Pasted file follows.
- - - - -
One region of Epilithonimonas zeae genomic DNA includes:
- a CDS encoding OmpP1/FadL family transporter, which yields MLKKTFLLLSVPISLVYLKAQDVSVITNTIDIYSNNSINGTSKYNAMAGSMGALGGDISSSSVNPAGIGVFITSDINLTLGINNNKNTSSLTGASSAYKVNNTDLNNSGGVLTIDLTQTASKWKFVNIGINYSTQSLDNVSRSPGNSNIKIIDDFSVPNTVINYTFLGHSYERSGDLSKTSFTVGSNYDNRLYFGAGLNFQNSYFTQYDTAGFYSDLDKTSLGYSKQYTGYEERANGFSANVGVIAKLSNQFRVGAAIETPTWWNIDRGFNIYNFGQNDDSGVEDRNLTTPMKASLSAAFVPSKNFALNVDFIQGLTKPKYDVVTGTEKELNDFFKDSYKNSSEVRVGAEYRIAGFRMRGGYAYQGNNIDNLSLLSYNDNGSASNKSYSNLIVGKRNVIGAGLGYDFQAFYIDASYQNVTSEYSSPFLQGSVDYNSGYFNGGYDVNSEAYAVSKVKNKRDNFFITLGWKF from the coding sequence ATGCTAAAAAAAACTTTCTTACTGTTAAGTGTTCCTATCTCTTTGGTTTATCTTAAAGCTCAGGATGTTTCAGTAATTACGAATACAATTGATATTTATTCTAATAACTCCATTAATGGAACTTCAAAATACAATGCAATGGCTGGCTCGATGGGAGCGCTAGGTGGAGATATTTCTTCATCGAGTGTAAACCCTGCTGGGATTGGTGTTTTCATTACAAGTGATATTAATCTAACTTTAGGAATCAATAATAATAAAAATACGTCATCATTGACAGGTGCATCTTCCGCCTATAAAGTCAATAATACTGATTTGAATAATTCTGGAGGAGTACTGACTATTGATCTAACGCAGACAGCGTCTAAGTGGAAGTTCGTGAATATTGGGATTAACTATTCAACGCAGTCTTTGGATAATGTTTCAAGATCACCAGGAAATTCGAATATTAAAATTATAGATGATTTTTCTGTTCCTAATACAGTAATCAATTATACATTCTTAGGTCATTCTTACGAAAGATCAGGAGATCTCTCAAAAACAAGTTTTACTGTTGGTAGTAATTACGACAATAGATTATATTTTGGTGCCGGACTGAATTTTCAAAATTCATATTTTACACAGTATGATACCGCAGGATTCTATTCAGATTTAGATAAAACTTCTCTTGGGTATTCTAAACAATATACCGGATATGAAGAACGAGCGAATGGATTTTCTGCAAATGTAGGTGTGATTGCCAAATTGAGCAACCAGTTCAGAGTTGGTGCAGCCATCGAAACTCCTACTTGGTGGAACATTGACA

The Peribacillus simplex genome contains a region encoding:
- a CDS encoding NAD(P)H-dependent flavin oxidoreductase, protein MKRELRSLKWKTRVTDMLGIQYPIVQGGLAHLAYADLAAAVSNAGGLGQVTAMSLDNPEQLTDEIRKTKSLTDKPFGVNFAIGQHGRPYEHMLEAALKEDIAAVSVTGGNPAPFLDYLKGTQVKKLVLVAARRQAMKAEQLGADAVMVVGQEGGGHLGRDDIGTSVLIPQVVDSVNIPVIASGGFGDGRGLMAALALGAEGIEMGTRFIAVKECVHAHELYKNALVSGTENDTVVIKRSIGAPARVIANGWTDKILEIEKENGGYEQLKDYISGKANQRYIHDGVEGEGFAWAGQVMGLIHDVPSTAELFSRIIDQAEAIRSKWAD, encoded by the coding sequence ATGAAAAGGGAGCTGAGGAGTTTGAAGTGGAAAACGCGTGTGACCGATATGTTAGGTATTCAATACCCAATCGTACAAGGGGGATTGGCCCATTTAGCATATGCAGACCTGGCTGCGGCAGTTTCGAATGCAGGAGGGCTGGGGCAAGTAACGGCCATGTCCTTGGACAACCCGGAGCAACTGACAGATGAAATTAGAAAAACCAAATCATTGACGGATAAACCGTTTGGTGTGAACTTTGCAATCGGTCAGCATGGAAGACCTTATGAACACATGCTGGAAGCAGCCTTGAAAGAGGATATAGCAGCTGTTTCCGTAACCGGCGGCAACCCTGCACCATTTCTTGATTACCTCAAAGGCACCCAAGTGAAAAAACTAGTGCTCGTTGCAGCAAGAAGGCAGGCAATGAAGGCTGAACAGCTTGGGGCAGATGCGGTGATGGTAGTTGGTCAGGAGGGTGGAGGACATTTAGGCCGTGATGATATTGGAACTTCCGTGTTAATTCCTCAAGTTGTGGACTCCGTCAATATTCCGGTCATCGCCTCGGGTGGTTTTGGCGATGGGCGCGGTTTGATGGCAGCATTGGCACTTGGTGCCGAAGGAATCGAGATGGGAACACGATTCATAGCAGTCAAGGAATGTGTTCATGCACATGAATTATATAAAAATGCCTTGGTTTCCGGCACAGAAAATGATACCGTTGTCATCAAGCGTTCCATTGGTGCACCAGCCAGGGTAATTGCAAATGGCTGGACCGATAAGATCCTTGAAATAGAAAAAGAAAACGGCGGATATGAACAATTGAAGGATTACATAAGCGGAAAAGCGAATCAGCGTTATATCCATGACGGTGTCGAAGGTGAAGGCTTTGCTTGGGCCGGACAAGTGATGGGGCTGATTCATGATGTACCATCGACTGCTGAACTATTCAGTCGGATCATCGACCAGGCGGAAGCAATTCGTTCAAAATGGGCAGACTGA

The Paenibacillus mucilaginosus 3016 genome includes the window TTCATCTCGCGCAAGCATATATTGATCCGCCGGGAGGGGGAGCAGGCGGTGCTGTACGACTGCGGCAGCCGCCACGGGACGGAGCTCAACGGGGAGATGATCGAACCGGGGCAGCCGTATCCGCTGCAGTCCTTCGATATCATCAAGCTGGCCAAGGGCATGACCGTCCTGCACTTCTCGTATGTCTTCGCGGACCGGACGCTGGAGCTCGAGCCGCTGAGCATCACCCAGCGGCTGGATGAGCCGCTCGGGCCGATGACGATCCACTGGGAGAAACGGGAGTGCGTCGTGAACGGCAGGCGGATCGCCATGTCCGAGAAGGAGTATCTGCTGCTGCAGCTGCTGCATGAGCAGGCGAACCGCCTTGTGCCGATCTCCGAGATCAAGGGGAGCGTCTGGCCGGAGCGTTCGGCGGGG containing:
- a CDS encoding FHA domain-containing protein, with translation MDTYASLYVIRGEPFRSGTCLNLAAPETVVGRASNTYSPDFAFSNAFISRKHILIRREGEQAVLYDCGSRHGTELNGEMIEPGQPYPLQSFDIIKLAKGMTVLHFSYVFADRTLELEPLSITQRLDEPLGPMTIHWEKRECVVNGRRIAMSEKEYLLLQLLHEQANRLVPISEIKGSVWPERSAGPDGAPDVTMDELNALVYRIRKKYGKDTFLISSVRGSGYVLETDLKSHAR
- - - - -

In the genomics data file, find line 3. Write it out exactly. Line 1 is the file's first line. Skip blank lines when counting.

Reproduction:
The Peribacillus simplex genome contains a region encoding: